Q. Meeting attendees frequently lament that meetings drag on and fail to accomplish all the agenda’s goals, how can facilitation help?
A. Effective meetings need to be well structured and then actively managed. There are three things that any meeting manager can implement immediately to remedy the worst issues:
1. Appoint a time keeper who calls out milestones.
2. Periodically stop the action to ask people to check on progress and to adjust the pace
3. Periodically test for closure by asking, “What do we need to close out this discussion?”
These three simple techniques are just a few created by facilitators to bring structure to meetings.
Q. So exactly what is facilitation as used in the workplace?
A. Facilitation is a highly-structured method for managing complex conversations. It is not touchy feely stuff. It has a clear methodology for keeping discussions focused. It is used in running staff meetings mostly. Another large user group is consultants and project managers.
People who do complex process improvement projects find it essential for managing all the complicated meetings that they lead.
Q: Distinguish between the role of the meeting leader and the meeting facilitator.
If you have the luxury of having both a meeting leader and a meeting facilitator, think of the differences like this:
Meeting Leader Meeting Facilitator
Is an insider Is a neutral outsider
Takes part in discussions Helps manage discussions
Takes part in decision-making Offers tools for making decisions
Offers content expertise Provided process expertise
In most cases the meeting leader needs to play both roles. This can be done but the meeting leader has to understand how to do this.
Q: How does the use of an external facilitator provide a neutral process?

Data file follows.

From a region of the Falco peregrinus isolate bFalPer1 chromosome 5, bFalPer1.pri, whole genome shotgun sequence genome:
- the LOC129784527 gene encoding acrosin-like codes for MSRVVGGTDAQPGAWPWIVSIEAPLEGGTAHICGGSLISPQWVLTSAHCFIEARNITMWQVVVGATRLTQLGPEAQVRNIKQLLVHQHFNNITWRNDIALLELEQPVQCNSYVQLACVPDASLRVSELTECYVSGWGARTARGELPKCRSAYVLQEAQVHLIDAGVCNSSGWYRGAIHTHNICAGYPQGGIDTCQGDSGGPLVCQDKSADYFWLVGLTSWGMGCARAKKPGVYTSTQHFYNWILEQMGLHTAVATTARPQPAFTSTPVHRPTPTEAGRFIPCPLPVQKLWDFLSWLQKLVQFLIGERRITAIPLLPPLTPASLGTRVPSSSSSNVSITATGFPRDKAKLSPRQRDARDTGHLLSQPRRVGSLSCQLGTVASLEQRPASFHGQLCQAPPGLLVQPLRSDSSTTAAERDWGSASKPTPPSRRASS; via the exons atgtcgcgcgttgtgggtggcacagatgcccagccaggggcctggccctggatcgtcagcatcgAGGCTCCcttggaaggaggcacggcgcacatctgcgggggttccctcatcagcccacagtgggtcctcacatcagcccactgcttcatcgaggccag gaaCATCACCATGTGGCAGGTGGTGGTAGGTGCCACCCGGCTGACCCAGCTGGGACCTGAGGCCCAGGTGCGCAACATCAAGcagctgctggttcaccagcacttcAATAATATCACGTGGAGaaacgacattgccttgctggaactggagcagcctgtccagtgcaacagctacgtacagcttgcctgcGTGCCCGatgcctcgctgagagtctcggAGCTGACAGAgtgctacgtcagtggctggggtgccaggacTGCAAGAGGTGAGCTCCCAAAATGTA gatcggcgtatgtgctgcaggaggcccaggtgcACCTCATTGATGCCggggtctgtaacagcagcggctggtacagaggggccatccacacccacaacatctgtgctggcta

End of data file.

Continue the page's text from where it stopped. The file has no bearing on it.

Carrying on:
A: When the person doing the facilitating is from outside they simply don’t have a stake in the content of the outcome, Neutral facilitators are only concerned that the participants are satisfied with both the outcome of their deliberations and the process used to get there.
Q: What are the stages of facilitation?
A: Facilitators do their work in the following stages:
1) Assessment and design
2) Feedback and refinement
3) Final Preparation
4) Starting a facilitation
5) During a facilitation
6) Ending a facilitation
7) Feedback and follow-up
Q: Participation in meetings can be hit and miss. How do skilled facilitators encourage and gain participation?
A: Ensure the agenda topics are relevant to the people attending, find out what they are hoping to achieve, checking in periodically with people to make sure their goals are being met, keeping the meeting moving in a really organized manner.
Q. What happens is a meeting starts to go off the rails?
A. Meeting facilitators periodically do a process check by stopping the action to ask:
“Are we getting anywhere?”
“Is this approach working?”
“Are we going too fast or too slow?”
“How is everybody doing? Have we lost anybody?”
Whenever topics veer off course, facilitators ask if the group wants to continue with the tangent. If not, then these items are put into the parking lot. These items are reviewed at the end of the meeting to see if they need to be part of a future agenda.
Q. The outcomes needed from most strategic meetings are the making of effective decisions in a collaborative setting so that implementation can be the next step. How does a facilitator lead with being the leader to build consensus and achieve decisions?